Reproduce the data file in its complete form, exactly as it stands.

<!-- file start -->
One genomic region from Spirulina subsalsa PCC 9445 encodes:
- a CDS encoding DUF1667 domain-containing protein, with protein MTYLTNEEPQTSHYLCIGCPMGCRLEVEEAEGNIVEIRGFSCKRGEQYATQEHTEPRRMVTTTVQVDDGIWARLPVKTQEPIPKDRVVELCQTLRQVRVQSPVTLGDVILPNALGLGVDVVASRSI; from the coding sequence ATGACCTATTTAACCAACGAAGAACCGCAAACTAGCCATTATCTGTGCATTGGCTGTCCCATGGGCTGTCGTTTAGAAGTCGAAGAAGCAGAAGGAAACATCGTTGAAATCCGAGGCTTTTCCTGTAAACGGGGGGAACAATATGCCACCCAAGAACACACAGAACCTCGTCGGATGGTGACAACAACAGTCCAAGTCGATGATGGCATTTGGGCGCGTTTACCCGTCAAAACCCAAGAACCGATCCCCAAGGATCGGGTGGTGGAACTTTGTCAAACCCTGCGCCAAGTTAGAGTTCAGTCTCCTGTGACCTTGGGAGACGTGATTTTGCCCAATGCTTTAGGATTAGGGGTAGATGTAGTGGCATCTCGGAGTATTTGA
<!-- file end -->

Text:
One genomic region from Spirulina subsalsa PCC 9445 encodes:
- a CDS encoding DUF1667 domain-containing protein, with protein MTYLTNEEPQTSHYLCIGCPMGCRLEVEEAEGNIVEIRGFSCKRGEQYATQEHTEPRRMVTTTVQVDDGIWARLPVKTQEPIPKDRVVELCQTLRQVRVQSPVTLGDVILPNALGLGVDVVASRSI; from the coding sequence ATGACCTATTTAACCAACGAAGAACCGCAAACTAGCCATTATCTGTGCATTGGCTGTCCCATGGGCTGTCGTTTAGAAGTCGAAGAAGCAGAAGGAAACATCGTTGAAATCCGAGGCTTTTCCTGTAAACGGGGGGAACAATATGCCACCCAAGAACACACAGAACCTCGTCGGATGGTGACAACAACAGTCCAAGTCGATGATGGCATTTGGGCGCGTTTACCCGTCAAAACCCAAGAACCGATCCCCAAGGATCGGGTGGTGGAACTTTGTCAAACCCTGCGCCAAGTTAGAGTTCAGTCTCCTGTGACCTTGGGAGACGTGATTTTGCCCAATGCTTTAGGATTAGGGGTAGATGTAGTGGCATCTCGGAGTATTTGA